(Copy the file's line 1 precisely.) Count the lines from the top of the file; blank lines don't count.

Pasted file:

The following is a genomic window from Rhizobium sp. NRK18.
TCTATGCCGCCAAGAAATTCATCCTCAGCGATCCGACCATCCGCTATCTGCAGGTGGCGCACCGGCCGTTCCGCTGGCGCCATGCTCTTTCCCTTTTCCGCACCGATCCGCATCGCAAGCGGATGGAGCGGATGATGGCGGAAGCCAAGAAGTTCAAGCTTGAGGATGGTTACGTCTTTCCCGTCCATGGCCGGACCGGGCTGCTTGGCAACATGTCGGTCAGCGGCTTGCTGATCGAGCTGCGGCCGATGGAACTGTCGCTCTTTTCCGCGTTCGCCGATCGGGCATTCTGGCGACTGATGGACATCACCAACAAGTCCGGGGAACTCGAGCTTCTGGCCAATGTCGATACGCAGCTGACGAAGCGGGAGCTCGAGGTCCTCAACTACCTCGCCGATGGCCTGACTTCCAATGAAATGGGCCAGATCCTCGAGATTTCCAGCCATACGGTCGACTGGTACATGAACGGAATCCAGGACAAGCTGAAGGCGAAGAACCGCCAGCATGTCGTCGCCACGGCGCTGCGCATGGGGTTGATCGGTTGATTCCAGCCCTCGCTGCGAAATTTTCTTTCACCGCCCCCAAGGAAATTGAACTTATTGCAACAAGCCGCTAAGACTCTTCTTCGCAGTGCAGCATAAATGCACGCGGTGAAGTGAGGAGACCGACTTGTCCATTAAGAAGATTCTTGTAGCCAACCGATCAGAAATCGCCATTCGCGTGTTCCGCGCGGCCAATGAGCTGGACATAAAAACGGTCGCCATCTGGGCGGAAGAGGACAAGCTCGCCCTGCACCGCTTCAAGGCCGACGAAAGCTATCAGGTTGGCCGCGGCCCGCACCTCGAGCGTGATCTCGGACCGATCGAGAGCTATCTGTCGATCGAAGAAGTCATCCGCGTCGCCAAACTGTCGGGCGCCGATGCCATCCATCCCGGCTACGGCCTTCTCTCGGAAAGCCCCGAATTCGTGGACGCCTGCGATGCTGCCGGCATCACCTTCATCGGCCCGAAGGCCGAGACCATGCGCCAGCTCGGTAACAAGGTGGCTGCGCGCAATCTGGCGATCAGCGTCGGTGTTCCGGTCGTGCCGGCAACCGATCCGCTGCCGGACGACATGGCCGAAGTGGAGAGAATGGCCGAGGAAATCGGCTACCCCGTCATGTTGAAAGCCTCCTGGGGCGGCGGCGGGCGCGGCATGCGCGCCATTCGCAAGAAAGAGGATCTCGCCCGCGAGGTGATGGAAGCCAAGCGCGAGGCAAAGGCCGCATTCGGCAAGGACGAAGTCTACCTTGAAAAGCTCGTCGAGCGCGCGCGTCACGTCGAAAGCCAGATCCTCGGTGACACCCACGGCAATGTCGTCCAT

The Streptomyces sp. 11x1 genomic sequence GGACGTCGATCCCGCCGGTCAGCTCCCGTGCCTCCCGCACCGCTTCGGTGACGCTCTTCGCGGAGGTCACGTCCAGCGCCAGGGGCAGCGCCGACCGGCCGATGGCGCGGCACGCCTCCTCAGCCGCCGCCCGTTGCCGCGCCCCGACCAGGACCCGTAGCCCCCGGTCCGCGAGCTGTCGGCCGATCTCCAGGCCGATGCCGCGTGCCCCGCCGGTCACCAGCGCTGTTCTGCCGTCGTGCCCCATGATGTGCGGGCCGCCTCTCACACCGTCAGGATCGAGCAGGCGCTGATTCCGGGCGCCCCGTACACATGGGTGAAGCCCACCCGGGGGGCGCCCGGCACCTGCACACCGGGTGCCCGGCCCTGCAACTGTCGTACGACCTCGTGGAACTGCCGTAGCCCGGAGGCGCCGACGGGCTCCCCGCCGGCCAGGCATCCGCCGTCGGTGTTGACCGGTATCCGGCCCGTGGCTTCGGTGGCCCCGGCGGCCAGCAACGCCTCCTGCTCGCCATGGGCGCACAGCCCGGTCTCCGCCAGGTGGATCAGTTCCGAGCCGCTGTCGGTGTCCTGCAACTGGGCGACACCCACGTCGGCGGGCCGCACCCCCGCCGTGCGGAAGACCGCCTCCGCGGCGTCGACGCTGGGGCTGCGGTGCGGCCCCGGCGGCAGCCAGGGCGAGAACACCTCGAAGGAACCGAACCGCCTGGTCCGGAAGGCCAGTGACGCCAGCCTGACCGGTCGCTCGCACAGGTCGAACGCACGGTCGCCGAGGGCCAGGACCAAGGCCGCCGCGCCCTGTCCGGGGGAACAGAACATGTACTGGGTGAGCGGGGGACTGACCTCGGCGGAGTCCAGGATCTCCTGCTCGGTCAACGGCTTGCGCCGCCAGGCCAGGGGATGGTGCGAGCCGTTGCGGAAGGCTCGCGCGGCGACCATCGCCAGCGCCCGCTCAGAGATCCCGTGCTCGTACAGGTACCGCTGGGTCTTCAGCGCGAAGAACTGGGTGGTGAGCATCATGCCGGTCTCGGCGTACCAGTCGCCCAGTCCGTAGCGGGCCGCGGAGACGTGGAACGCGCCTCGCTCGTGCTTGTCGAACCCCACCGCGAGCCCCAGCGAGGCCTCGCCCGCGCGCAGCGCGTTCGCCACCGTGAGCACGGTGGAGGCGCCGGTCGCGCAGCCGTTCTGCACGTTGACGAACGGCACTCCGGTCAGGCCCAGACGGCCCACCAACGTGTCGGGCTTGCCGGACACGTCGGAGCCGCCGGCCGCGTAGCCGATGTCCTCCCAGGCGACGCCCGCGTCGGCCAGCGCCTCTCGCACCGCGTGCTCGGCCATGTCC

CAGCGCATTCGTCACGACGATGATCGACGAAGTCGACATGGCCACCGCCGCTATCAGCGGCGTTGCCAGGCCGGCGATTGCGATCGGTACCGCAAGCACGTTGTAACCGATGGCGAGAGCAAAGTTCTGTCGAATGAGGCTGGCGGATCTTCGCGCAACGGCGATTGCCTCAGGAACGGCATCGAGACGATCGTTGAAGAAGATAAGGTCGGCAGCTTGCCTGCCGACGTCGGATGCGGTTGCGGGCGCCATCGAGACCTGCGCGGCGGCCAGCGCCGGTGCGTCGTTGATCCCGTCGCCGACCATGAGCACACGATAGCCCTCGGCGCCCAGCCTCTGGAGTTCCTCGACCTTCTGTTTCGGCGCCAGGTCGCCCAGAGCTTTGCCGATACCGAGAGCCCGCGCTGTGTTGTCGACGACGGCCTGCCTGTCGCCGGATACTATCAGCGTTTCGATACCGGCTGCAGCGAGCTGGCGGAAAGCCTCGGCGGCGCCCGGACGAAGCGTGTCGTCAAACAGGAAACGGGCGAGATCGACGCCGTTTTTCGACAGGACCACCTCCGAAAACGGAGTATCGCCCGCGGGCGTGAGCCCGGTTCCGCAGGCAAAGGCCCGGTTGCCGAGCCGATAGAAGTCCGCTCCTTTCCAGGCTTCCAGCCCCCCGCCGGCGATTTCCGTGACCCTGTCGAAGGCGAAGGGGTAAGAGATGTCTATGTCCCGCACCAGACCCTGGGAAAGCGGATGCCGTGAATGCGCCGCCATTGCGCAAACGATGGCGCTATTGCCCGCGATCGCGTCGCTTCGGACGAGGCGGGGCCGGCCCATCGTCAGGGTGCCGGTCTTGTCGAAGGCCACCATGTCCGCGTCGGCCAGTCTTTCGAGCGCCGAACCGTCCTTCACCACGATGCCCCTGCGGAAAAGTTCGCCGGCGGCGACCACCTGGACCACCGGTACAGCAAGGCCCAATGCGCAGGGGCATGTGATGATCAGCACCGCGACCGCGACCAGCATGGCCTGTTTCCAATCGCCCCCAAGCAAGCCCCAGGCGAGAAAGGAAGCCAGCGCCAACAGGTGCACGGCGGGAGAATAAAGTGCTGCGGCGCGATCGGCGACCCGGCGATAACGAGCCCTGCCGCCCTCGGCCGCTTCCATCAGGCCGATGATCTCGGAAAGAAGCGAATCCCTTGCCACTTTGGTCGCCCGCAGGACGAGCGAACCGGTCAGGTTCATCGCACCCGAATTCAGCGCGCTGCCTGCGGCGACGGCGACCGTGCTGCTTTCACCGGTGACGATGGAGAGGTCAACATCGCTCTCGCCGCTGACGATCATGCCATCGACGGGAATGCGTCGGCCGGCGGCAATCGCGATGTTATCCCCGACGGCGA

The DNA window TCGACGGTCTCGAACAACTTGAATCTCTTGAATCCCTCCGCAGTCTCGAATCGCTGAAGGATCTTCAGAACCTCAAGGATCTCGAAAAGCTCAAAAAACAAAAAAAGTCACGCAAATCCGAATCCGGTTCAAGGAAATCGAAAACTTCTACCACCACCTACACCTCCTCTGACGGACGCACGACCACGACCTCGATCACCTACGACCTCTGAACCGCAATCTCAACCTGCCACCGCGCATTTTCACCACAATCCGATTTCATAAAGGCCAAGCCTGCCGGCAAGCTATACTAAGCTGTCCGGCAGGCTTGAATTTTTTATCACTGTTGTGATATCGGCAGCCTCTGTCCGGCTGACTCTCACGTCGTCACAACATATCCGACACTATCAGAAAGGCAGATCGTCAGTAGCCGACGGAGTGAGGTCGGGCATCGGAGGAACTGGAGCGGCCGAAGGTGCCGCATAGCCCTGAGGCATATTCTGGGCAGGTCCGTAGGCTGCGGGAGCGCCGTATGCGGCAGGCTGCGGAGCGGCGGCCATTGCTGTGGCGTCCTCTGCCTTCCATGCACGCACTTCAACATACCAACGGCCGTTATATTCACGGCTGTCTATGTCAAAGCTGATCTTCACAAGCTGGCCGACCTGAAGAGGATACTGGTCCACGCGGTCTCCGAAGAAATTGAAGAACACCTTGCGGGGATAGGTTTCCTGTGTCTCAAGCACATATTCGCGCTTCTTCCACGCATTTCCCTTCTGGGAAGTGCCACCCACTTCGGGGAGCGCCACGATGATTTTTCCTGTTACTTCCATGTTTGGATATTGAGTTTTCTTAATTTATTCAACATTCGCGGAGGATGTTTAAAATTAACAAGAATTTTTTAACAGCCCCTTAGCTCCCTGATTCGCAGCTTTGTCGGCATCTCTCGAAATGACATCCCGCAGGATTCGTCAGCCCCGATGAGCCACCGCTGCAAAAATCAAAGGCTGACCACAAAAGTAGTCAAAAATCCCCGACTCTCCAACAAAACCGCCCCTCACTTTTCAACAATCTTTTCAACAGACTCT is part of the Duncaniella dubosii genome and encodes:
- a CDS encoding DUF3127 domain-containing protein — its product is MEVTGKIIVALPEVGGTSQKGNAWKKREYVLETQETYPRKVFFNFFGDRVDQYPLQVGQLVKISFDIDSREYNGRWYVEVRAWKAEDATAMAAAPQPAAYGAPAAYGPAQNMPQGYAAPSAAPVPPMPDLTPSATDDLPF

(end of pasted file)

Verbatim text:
The following is a genomic window from Rhizobium sp. NRK18.